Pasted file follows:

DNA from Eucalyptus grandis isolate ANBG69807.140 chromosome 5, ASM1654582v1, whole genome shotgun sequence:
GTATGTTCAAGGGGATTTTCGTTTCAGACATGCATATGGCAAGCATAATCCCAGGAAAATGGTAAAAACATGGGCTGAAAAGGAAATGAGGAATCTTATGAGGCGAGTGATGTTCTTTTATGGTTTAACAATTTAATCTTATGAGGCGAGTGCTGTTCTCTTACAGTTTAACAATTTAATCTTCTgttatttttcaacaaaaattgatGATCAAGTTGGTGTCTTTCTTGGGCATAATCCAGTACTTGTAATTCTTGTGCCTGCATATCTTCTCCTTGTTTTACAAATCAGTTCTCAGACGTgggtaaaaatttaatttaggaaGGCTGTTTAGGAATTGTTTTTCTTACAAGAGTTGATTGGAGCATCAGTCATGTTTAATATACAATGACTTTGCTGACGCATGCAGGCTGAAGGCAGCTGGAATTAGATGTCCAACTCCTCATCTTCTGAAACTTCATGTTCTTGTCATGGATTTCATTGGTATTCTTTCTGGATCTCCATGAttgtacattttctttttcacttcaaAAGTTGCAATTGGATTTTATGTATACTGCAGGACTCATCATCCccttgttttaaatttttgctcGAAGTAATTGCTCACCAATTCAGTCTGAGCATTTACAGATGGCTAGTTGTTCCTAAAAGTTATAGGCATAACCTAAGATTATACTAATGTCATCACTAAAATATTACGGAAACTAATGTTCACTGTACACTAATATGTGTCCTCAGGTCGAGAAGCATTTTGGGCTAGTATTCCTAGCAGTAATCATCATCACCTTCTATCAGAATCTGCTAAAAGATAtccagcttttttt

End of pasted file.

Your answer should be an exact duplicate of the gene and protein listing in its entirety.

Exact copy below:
DNA from Eucalyptus grandis isolate ANBG69807.140 chromosome 5, ASM1654582v1, whole genome shotgun sequence:
GTATGTTCAAGGGGATTTTCGTTTCAGACATGCATATGGCAAGCATAATCCCAGGAAAATGGTAAAAACATGGGCTGAAAAGGAAATGAGGAATCTTATGAGGCGAGTGATGTTCTTTTATGGTTTAACAATTTAATCTTATGAGGCGAGTGCTGTTCTCTTACAGTTTAACAATTTAATCTTCTgttatttttcaacaaaaattgatGATCAAGTTGGTGTCTTTCTTGGGCATAATCCAGTACTTGTAATTCTTGTGCCTGCATATCTTCTCCTTGTTTTACAAATCAGTTCTCAGACGTgggtaaaaatttaatttaggaaGGCTGTTTAGGAATTGTTTTTCTTACAAGAGTTGATTGGAGCATCAGTCATGTTTAATATACAATGACTTTGCTGACGCATGCAGGCTGAAGGCAGCTGGAATTAGATGTCCAACTCCTCATCTTCTGAAACTTCATGTTCTTGTCATGGATTTCATTGGTATTCTTTCTGGATCTCCATGAttgtacattttctttttcacttcaaAAGTTGCAATTGGATTTTATGTATACTGCAGGACTCATCATCCccttgttttaaatttttgctcGAAGTAATTGCTCACCAATTCAGTCTGAGCATTTACAGATGGCTAGTTGTTCCTAAAAGTTATAGGCATAACCTAAGATTATACTAATGTCATCACTAAAATATTACGGAAACTAATGTTCACTGTACACTAATATGTGTCCTCAGGTCGAGAAGCATTTTGGGCTAGTATTCCTAGCAGTAATCATCATCACCTTCTATCAGAATCTGCTAAAAGATAtccagcttttttt